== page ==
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Throwback Thursday: Pea & ham soup



Throwback Thursday: Pea & ham soup

Tony Jackman’s pea and ham soup, in a Mervyn Gers Ceramics bowl. (Photo: Tony Jackman)

Peas and pork. Some things might not seem to go together but just do. And a pea soup that is made with a joint of pork in it is not popular all over the world for nothing. There’s hardly any dish in the world more soul-warming on a cold winter’s day.

In my own northern English culture, pea soup is as Yorkshire as parkin and best bitter. The dense, impenetrable fogs in any British city town or dale is called a pea-souper; it’s in the English culture the way the winter chill gets in the bones. It is likely also to have its origins, in Blighty at least, in that peculiar old tradition of pease pudding, or pease porridge, a boiled “pudding” of split peas and other vegetables cooked with a pork joint in the pot.

In London, says Gourmet Traveller, a very heavy pea soup is called a London Particular, “after the heavy fogs that enveloped the city in Charles Dickens’ day”. The publication also points out that the roots of a pea soup (the dish not the fog) may go all the way back to ancient Greece.

When I grew up I realised that a pea and ham soup is as Dutch as it gets too. And it’s equally popular in Germany. In the Netherlands, it’s called snert or erwtensoep, and made with pork, carrots, leeks, celery or celeriac, onions and potato, with rookworst slices added at the end. The soup travelled to its former colony Indonesia too; and it’s possible that this was how it first came to the old Cape colony. The Dutch did get there first, after all, but don’t tell the British. 

In Sweden and Finland, pea soup is what we would today call “a thing”: “Consumption of pea soup in Sweden and Finland dates back to at least the 13th century, and is traditionally served on Thursdays. This is said to originate in the pre-Reformation era, as preparation for fasting on Fridays. The tradition of Thursday pea soup is common in restaurants, schools, military messes and field kitchens, as well as in homes, and it forms an unpretentious but well-liked part of social life.” (Wikipedia) Not to be outdone, in nearby Denmark “the dish can be dated to 1766 in written sources, but might have originated as early as the Bronze Age, when dried peas and cabbage became popular vegetables for the long winters there”. Finnish soldiers eat pea soup with pancakes.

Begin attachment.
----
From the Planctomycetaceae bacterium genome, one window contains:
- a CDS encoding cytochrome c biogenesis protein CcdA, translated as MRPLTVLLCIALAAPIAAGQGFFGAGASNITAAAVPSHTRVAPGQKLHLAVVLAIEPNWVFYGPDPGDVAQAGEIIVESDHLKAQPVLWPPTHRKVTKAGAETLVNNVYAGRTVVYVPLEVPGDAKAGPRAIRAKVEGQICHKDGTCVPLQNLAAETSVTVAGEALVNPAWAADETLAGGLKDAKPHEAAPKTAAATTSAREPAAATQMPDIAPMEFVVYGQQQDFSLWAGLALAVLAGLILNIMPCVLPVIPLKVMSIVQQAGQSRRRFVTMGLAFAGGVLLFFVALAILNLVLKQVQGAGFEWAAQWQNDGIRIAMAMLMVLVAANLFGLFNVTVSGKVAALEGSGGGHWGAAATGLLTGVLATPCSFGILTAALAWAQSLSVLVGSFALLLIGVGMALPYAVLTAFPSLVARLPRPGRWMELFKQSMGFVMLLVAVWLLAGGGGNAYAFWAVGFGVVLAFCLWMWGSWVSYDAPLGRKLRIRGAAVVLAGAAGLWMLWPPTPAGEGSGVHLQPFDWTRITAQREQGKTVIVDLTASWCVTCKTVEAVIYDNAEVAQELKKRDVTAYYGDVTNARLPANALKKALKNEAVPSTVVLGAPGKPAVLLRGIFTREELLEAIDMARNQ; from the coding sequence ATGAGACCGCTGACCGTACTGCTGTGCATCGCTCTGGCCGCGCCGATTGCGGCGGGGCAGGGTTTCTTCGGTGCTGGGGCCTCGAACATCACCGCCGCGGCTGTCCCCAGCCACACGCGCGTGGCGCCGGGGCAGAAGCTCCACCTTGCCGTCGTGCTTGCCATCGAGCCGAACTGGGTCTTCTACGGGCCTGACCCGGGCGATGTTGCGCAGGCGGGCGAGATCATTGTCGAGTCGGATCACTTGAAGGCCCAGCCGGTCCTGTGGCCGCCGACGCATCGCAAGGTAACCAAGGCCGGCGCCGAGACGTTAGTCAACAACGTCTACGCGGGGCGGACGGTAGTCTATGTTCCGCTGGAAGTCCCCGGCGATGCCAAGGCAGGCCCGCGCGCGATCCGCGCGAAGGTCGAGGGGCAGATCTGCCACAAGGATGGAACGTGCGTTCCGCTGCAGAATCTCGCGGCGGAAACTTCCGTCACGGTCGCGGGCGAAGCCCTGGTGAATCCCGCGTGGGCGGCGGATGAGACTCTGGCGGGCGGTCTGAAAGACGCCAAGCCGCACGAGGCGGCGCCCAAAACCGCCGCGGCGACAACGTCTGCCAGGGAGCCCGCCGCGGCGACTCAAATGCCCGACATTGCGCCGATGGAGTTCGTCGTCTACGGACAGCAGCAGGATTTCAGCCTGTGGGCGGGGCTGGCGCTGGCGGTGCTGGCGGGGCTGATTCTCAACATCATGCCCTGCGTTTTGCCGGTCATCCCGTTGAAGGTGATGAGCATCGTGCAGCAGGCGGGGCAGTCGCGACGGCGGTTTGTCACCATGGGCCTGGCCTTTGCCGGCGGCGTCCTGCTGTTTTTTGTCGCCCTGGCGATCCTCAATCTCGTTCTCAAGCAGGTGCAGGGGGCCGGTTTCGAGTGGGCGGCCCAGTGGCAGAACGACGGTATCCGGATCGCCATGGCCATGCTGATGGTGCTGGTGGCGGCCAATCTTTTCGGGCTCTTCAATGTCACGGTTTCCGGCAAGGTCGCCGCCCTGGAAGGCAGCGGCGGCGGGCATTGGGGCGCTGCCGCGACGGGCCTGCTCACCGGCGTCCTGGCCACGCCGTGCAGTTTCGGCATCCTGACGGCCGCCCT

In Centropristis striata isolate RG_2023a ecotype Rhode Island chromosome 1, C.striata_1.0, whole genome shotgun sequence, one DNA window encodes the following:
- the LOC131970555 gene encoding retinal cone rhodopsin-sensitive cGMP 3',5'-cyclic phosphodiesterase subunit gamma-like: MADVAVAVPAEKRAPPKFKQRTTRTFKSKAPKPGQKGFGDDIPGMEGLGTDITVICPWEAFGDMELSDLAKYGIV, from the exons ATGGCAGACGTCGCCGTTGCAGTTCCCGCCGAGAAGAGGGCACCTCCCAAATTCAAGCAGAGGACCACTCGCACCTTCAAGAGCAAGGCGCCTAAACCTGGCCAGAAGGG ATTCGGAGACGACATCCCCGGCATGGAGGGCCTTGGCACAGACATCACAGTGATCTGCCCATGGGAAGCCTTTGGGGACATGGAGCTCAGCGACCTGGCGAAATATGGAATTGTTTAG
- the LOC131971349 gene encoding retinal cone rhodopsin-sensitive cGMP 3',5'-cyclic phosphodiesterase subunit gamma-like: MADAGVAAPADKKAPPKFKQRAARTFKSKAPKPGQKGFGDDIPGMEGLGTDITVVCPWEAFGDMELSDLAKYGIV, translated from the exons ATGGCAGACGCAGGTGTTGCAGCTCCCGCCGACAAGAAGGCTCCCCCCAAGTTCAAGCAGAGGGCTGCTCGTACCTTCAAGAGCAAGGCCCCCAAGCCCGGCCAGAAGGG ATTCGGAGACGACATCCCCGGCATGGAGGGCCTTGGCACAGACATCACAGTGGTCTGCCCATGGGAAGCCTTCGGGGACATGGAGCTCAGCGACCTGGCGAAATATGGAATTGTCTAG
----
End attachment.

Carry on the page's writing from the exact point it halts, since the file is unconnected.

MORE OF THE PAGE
In Canada, soup aux pois is a staple of Québécois cuisine. In A Century of Canadian Home Cooking (1992), Margaret Fraser and Carol Ferguson describe “the most authentic version of Quebec’s soupe aux pois” as using whole yellow peas, with salt pork and herbs, with pork chopped and added afterwards, “or sometimes removed to slice thinly and served separately … Newfoundland Pea Soup is very similar, but usually includes more vegetables such as diced turnips and carrots, and is often topped with small dumplings called dough boys or doughballs.”

Old fashioned pea soups were almost invariably made with split peas which are soaked for a long time before you start cooking it. Today, however, there’s a trend for making it using frozen peas, and the techniques for making the two styles of soup differ.

The best pea soup needs that pork component, but I chose, this week, to combine the old and new styles. So I began by simmering chopped onion, carrot, celery and leeks gently to get the flavour going, then added a big, fat pork shank. Only after hours of that cooking in water did I finally add a big bag of green peas, straight from the freezer into the pot.

Here’s how I did it…


1 whole pork shank

2 Tbsp cooking oil

1 large onion, chopped

2 carrots, diced

2 celery stalks, diced

4 leeks, washed and diced

2 garlic cloves, finely chopped

Water to cover, plus 500 ml

1 Tbsp coarse salt

1 large or 2 medium potatoes, peeled and grated

1 kg frozen peas

A handful of mint leaves, chopped or broken by hand

Salt to taste

White pepper to taste

A few grindings of nutmeg


In a large, heavy soup pot, simmer the chopped vegetables and garlic in olive oil, stirring now and then, until softened. Add the pork shank and cover with water plus 500 ml extra, and a tablespoon of coarse salt. Put a lid on, bring to a boil then turn down to simmer, covered, for three hours. Add the grated potatoes and return to a simmer for another half hour.

Use tongs to remove the pork to a bowl or bakkie, and let it cool until you can handle it. 

Add the peas and mint to the soup pot, season with salt and pepper and nutmeg, bring to a boil, reduce to a simmer and let it cook for 10 minutes, then use a hand-held blender to process it until fairly smooth. 

Pull away the skin of the pork and discard it, then prise off all the meat from the bone, shred it, and return it to the pot. Simmer the soup for another 15 minutes or so for the shredded pork to meld into it.

Now that’s winter in a soup pot. DM/TGIFood

Tony Jackman is Galliova Food Champion 2021. His book, foodSTUFF, is available in the DM Shop. Buy it here

Mervyn Gers Ceramics supplies dinnerware for the styling of some TGIFood shoots. For more information, click here.

Follow Tony Jackman on Instagram @tony_jackman_cooks. Share your versions of his recipes with him on Instagram and he’ll see them and respond.

SUBSCRIBE to TGIFood here. Also visit the TGIFood platform, a repository of all of our food writing.


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